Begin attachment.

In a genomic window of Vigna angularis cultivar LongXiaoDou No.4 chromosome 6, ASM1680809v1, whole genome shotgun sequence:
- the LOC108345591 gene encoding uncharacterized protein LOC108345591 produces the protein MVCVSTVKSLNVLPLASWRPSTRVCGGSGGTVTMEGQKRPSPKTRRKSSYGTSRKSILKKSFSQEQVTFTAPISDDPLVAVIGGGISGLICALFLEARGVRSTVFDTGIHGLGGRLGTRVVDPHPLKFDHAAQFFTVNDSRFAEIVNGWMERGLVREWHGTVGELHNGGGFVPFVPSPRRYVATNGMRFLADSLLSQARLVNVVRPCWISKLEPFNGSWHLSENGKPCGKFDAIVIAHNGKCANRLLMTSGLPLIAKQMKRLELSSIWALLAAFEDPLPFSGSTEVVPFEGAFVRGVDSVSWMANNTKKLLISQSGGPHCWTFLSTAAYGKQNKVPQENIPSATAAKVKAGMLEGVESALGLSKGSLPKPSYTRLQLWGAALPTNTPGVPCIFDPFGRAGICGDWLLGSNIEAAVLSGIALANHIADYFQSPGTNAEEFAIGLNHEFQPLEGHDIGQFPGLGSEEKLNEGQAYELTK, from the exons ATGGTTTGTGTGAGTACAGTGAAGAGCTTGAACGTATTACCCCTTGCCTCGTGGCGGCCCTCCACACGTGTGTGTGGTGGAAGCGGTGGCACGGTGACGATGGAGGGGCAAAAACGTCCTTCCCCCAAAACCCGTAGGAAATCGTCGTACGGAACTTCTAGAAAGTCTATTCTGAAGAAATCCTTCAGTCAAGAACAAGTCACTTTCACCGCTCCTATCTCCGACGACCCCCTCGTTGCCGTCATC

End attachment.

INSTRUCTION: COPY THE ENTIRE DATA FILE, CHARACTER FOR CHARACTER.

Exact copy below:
In a genomic window of Vigna angularis cultivar LongXiaoDou No.4 chromosome 6, ASM1680809v1, whole genome shotgun sequence:
- the LOC108345591 gene encoding uncharacterized protein LOC108345591 produces the protein MVCVSTVKSLNVLPLASWRPSTRVCGGSGGTVTMEGQKRPSPKTRRKSSYGTSRKSILKKSFSQEQVTFTAPISDDPLVAVIGGGISGLICALFLEARGVRSTVFDTGIHGLGGRLGTRVVDPHPLKFDHAAQFFTVNDSRFAEIVNGWMERGLVREWHGTVGELHNGGGFVPFVPSPRRYVATNGMRFLADSLLSQARLVNVVRPCWISKLEPFNGSWHLSENGKPCGKFDAIVIAHNGKCANRLLMTSGLPLIAKQMKRLELSSIWALLAAFEDPLPFSGSTEVVPFEGAFVRGVDSVSWMANNTKKLLISQSGGPHCWTFLSTAAYGKQNKVPQENIPSATAAKVKAGMLEGVESALGLSKGSLPKPSYTRLQLWGAALPTNTPGVPCIFDPFGRAGICGDWLLGSNIEAAVLSGIALANHIADYFQSPGTNAEEFAIGLNHEFQPLEGHDIGQFPGLGSEEKLNEGQAYELTK, from the exons ATGGTTTGTGTGAGTACAGTGAAGAGCTTGAACGTATTACCCCTTGCCTCGTGGCGGCCCTCCACACGTGTGTGTGGTGGAAGCGGTGGCACGGTGACGATGGAGGGGCAAAAACGTCCTTCCCCCAAAACCCGTAGGAAATCGTCGTACGGAACTTCTAGAAAGTCTATTCTGAAGAAATCCTTCAGTCAAGAACAAGTCACTTTCACCGCTCCTATCTCCGACGACCCCCTCGTTGCCGTCATC